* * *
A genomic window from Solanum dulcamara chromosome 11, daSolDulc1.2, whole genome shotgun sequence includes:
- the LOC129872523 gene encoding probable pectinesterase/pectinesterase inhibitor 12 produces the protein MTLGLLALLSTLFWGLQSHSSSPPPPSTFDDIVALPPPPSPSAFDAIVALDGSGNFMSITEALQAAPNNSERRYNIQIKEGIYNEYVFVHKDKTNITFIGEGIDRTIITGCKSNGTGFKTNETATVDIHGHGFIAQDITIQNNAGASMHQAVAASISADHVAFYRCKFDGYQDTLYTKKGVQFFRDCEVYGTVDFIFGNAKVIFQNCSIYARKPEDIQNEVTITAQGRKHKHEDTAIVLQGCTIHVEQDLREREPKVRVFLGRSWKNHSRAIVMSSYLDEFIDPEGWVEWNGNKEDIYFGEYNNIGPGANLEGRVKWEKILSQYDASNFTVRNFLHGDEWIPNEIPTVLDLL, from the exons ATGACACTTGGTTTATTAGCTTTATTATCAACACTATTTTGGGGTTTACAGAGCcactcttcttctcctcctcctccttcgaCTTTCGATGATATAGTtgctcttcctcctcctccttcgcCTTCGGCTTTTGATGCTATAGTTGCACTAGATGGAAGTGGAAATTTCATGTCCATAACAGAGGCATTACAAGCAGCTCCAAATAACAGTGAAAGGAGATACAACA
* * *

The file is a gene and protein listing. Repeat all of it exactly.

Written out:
A genomic window from Solanum dulcamara chromosome 11, daSolDulc1.2, whole genome shotgun sequence includes:
- the LOC129872523 gene encoding probable pectinesterase/pectinesterase inhibitor 12 produces the protein MTLGLLALLSTLFWGLQSHSSSPPPPSTFDDIVALPPPPSPSAFDAIVALDGSGNFMSITEALQAAPNNSERRYNIQIKEGIYNEYVFVHKDKTNITFIGEGIDRTIITGCKSNGTGFKTNETATVDIHGHGFIAQDITIQNNAGASMHQAVAASISADHVAFYRCKFDGYQDTLYTKKGVQFFRDCEVYGTVDFIFGNAKVIFQNCSIYARKPEDIQNEVTITAQGRKHKHEDTAIVLQGCTIHVEQDLREREPKVRVFLGRSWKNHSRAIVMSSYLDEFIDPEGWVEWNGNKEDIYFGEYNNIGPGANLEGRVKWEKILSQYDASNFTVRNFLHGDEWIPNEIPTVLDLL, from the exons ATGACACTTGGTTTATTAGCTTTATTATCAACACTATTTTGGGGTTTACAGAGCcactcttcttctcctcctcctccttcgaCTTTCGATGATATAGTtgctcttcctcctcctccttcgcCTTCGGCTTTTGATGCTATAGTTGCACTAGATGGAAGTGGAAATTTCATGTCCATAACAGAGGCATTACAAGCAGCTCCAAATAACAGTGAAAGGAGATACAACA